I love a glass of rosé! Who doesn’t? In a sea of endless new gins, cocktails and premium ciders, it is clear to see that the trend has gone pink. It is thought this is because they are transcending the gender bias, which lager and beer have always struggled to do.
We are drinking more rosé wine
Rosé wine consumption grew by more than a quarter between 2002 and 2017, and growth has accelerated sharply over the past few years. An improvement in quality and consumer knowledge has played a part, but ultimately it has become fashionable in New York and Los Angeles and has spread from there, with a little help from Instagram. The essential drink of the past three summers, threatening to overtake Aperol Spritz, has been frosé, a frozen rosé wine.
I’ll take a double pink gin and tonic, please?
We all know how well gin is doing, in particular, flavoured gins which have racked up sales of £1.65 million in 2018, almost a nine-fold increase on the previous year. Pink gins make up three-quarters of this growth – wow!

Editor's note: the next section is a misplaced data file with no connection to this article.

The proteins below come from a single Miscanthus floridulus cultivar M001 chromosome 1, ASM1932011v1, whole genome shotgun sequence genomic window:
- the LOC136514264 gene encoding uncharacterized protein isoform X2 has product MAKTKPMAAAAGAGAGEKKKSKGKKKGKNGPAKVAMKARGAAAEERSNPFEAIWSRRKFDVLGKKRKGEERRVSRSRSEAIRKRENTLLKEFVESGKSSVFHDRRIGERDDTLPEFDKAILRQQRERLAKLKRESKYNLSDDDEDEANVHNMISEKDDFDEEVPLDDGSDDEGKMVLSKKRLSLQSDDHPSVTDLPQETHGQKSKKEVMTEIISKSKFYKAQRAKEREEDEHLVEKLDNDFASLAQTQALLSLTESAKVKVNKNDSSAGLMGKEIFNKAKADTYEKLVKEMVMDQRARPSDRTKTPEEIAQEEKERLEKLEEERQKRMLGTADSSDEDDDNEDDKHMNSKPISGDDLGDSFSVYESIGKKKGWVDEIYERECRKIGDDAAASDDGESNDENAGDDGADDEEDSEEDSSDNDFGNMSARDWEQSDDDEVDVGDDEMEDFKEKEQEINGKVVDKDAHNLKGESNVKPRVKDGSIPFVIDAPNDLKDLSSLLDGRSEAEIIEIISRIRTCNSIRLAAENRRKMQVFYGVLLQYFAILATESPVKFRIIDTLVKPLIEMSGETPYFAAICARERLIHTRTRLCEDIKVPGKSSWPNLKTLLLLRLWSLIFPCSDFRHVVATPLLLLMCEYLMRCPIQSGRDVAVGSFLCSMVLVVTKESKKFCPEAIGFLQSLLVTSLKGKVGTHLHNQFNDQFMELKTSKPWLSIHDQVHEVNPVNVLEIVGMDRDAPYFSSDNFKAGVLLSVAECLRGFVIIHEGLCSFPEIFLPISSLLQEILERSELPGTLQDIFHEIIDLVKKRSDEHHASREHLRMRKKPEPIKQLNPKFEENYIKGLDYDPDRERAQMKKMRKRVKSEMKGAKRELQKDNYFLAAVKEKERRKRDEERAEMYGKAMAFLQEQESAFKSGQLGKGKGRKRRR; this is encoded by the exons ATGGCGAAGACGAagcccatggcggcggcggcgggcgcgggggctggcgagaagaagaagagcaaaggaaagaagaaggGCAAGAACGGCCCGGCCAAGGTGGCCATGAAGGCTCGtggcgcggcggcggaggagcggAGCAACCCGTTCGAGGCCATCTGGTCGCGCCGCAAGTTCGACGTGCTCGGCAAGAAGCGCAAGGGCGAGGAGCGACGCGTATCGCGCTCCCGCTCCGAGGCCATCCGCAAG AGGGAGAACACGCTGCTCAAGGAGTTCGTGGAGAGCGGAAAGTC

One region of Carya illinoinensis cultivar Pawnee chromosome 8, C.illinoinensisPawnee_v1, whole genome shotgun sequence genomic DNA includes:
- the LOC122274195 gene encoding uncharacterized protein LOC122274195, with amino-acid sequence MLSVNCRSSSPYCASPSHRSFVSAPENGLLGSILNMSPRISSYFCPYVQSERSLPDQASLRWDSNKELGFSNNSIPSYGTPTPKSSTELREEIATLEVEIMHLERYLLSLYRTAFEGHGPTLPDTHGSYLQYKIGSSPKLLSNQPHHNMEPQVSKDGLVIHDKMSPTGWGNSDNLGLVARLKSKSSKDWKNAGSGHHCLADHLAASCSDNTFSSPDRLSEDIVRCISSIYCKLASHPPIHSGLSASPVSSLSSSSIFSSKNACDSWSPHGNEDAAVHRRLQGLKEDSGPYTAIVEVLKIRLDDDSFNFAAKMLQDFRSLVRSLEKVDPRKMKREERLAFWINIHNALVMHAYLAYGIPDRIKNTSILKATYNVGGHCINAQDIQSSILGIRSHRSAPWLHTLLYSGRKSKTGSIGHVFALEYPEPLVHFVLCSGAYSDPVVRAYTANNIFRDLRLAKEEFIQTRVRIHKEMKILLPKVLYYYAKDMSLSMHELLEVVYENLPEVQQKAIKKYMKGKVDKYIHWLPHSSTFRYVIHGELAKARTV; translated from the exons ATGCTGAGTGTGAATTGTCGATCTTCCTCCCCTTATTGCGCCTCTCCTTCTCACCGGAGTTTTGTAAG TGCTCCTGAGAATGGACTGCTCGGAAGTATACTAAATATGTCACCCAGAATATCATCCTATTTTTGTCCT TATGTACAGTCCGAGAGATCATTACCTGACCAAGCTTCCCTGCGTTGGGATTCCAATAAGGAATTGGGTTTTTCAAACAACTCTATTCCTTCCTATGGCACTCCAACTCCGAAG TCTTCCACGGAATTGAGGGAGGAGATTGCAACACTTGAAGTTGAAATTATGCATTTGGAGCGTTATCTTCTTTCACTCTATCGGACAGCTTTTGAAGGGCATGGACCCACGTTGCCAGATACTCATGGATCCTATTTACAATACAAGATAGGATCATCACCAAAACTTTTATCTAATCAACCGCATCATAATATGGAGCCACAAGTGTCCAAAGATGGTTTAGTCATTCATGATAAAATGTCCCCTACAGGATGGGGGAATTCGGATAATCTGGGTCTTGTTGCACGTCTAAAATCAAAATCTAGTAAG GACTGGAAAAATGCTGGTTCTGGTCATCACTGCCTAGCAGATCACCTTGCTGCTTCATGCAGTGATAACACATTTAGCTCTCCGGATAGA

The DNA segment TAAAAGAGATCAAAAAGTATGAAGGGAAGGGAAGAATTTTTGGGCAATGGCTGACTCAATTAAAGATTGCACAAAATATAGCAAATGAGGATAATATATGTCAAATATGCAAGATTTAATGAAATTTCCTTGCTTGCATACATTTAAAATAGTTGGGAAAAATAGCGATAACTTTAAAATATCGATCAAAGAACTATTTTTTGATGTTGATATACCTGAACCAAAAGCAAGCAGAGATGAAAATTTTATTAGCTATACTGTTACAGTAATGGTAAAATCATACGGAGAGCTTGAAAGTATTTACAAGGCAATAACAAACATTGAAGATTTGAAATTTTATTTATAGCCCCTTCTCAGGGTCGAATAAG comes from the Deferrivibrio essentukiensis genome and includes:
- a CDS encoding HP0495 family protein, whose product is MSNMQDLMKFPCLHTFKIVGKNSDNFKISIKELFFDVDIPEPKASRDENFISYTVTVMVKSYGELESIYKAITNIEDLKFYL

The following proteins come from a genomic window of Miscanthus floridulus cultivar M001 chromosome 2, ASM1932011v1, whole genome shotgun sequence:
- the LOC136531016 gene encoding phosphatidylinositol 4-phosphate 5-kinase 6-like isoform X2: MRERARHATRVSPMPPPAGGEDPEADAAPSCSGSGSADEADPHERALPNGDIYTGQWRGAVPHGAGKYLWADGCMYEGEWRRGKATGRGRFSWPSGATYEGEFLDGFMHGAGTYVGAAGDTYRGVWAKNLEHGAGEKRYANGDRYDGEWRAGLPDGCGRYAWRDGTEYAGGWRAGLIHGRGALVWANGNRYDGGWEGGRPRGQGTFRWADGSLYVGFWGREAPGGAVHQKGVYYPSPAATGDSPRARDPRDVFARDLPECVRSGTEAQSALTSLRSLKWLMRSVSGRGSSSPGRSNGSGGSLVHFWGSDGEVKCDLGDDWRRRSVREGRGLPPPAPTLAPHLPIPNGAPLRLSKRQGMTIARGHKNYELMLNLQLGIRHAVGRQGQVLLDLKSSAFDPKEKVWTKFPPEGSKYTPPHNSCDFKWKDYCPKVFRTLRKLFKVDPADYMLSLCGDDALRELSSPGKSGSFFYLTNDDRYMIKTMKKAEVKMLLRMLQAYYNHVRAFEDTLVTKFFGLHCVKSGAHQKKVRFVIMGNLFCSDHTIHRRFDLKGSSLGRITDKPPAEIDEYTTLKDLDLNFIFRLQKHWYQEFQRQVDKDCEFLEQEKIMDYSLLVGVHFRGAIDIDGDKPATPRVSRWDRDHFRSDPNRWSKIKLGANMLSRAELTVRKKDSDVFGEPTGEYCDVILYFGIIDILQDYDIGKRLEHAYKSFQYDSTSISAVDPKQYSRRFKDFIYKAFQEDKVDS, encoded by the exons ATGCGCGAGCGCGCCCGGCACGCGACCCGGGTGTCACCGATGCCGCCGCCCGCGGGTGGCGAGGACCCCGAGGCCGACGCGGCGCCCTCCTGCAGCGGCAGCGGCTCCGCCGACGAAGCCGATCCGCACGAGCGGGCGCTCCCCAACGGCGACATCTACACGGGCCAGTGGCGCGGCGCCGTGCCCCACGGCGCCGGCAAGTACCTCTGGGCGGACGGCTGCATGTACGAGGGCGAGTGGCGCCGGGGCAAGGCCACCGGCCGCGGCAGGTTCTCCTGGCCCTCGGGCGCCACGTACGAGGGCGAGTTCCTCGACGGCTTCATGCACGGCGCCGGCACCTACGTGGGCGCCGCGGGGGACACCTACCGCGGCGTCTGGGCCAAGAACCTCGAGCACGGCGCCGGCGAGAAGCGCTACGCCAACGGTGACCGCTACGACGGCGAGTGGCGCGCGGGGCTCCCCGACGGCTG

Don’t blush; it’s only cider
Rosé cider, made with either red-fleshed apples or the addition of fruit is currently the most significant cider trend in the US. Of course, we have been enjoying fruity ciders for some time, with the newest Thatcher’s launching a rosé variant this summer.
Does that mean we are ready for a pink beer?
I have lost count of the number of brands who have tried to launch a ‘beer for women’, by designing the packaging or sometimes the beer itself in all manner of shades of pink. Women are patronised, and men are embarrassed. BrewDog attempted to launch ‘Pink IPA’ in 2018. It was concluded that they had a well-intended idea, but they got a fair amount of backlash for it. They were even sued for sexual discrimination, by a man, because he had to identify as a female to get 20% price difference that was put there to highlight the gender pay gap suffered by women.
Are alcoholic drinks gender specific?
Why is pink working in every other drink avenue apart from beer? The whole success of rosé wine and pink gin is because those drinks are de-gendered, most notably in the Millennial and emerging Generation Z groups. Flavoured ciders, rosé wines, pink gin and all the other colours of blush are being enjoyed by mixed groups who are not using drink choices to emphasise their masculinity or feminity. Do we really judge someone on their drink choice? Ultimately, they look great, and they taste great.